Review: Damned by Chuck Palahniuk
October 6, 2011 § 2 Comments
|Goodreads synopsis: The author described the novel as “if The Shawshank Redemption had a baby by The Lovely Bones and it was raised by Judy Blume.” And “it’s kind of like The Breakfast Club set in Hell.”
“Are you there, Satan? It’s me, Madison,” declares the whip-tongued eleven-year-old narrator of Damned, Chuck Palahniuk’s subversive new work of fiction. The daughter of a narcissistic film star and a billionaire, Madison is abandoned at her Swiss boarding school over Christmas, while her parents are off touting their new projects and adopting more orphans. She dies over the holiday of a marijuana overdose—and the next thing she knows, she’s in Hell. Madison shares her cell with a motley crew of young sinners that is almost too good to be true: a cheerleader, a jock, a nerd, and a punk rocker, united by fate to form the six-feet-under version of everyone’s favorite detention movie. Madison and her pals trek across the Dandruff Desert and climb the treacherous Mountain of Toenail Clippings to confront Satan in his citadel. All the popcorn balls and wax lips that serve as the currency of Hell won’t buy them off.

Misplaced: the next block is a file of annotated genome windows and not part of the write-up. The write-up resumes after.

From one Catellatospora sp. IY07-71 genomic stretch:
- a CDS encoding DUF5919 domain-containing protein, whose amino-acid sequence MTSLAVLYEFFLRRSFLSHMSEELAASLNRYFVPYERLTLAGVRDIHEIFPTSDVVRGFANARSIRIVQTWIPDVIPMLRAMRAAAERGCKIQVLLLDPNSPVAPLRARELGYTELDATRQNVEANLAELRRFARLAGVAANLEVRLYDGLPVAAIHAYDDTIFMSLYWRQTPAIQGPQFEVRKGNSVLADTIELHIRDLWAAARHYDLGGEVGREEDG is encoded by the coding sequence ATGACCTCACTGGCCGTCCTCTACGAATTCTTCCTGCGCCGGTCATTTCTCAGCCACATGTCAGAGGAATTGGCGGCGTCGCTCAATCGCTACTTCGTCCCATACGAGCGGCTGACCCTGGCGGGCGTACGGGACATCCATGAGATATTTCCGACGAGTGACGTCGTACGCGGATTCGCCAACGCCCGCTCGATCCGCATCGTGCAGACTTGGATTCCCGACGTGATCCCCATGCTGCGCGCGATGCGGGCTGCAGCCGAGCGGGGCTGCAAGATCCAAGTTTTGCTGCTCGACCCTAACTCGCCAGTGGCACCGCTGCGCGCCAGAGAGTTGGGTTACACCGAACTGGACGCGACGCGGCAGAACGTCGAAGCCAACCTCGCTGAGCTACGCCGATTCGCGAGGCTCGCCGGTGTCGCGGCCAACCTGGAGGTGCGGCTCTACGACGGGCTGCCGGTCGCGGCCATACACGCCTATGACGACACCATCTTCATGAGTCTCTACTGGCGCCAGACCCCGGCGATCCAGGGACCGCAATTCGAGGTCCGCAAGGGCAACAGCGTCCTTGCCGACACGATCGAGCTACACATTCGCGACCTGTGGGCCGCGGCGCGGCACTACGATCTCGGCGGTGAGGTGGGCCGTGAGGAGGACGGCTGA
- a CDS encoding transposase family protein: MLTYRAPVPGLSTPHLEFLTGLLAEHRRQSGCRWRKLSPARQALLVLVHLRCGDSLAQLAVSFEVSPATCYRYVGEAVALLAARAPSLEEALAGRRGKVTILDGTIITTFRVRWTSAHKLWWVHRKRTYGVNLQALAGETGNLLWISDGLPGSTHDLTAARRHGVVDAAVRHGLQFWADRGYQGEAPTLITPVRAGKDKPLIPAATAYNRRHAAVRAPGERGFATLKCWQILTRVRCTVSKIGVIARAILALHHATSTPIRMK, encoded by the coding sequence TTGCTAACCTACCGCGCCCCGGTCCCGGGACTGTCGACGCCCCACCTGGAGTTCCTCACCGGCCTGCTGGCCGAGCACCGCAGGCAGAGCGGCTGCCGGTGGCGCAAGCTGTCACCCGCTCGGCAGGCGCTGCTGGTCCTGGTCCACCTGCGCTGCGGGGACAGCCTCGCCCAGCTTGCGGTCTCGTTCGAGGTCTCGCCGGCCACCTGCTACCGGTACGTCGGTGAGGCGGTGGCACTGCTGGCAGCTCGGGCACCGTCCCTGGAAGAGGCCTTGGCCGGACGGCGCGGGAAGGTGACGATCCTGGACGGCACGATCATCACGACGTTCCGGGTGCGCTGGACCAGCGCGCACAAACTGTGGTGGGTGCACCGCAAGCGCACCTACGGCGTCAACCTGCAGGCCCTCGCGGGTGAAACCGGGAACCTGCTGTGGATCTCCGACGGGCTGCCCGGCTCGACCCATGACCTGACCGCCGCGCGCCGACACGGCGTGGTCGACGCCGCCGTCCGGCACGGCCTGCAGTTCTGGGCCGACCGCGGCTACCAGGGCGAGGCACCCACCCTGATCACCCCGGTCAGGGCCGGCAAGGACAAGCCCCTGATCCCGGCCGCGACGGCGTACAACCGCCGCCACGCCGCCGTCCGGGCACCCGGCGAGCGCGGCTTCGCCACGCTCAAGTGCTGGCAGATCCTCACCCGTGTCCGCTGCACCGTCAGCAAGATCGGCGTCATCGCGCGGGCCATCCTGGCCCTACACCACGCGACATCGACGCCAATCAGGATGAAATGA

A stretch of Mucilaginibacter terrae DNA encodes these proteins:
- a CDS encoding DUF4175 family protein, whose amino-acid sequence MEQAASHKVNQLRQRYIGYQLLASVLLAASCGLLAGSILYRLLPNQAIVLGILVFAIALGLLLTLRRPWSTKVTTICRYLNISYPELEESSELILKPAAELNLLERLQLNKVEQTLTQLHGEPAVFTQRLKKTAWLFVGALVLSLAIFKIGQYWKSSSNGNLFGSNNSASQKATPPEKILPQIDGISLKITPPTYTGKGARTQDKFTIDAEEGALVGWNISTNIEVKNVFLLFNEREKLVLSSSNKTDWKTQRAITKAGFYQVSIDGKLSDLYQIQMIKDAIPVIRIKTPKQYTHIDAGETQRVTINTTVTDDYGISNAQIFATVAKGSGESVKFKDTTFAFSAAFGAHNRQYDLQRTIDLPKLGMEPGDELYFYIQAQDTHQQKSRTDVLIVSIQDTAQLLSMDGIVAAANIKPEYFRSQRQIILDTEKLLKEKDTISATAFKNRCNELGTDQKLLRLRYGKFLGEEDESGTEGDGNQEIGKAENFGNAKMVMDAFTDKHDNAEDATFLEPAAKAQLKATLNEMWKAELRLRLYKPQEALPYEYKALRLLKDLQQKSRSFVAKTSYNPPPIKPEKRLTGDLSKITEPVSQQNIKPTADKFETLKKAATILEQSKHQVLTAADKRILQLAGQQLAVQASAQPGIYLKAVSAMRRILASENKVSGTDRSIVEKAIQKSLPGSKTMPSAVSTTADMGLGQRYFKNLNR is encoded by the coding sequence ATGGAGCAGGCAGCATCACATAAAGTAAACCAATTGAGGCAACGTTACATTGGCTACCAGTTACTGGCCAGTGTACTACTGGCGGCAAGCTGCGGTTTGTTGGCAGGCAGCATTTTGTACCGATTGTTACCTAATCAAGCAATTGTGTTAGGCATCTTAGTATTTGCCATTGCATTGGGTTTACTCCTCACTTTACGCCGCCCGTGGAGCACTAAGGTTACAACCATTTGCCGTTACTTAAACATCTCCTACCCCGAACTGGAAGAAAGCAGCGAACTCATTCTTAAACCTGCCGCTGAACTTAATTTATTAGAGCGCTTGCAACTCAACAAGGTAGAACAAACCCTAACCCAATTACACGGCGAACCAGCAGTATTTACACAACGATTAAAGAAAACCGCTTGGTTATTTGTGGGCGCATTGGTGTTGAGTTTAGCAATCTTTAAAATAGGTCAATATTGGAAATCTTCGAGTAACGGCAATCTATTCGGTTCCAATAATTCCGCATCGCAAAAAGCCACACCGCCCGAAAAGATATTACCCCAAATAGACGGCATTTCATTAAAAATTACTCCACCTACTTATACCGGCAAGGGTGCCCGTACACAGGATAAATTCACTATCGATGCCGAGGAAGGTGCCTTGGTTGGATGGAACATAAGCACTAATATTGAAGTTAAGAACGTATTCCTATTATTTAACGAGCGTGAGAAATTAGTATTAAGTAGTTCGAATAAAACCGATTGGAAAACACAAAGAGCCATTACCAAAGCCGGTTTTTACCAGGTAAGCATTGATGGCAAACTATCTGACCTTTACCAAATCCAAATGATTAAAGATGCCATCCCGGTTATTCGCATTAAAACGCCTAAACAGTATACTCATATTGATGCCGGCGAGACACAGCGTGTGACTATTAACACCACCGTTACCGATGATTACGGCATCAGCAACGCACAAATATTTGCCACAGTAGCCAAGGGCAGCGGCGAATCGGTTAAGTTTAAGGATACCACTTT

I’ve discovered by reading this that I am not a big fan of satire. Not even extremely well written satire, which this certainly is. So while I personally didn’t like it, I would still recommend it to those who enjoy this type of book.
Damned follows the 13year old protagonist, Madison, as she wakes up in Hell after overdosing on marijuana. Each chapter begins “Are you there Satan, it’s me Madison” with a little note to Satan. Madison is a sarcastic and cynical girl who has been alternately spoiled and neglected by her rich, famous, and “free-thinking” parents. She joins a group of her peers, reminiscent of The Breakfast Club, as they journey through Hell searching for Satan. Throughout Damned is an overabundance of pop-culture references, blood, gore, and all manner scenes designed to disgust and offend even the most broad minded reader. There were some moments that were laugh out loud funny, but most of the humor read more like the college equivalent of a fart joke.
This book is much too sexually explicit to be appropriate for teens and much to corny to appeal to most adults, so I believe that this would mainly appeal to the same demographic that enjoys movies about college frat parties and the like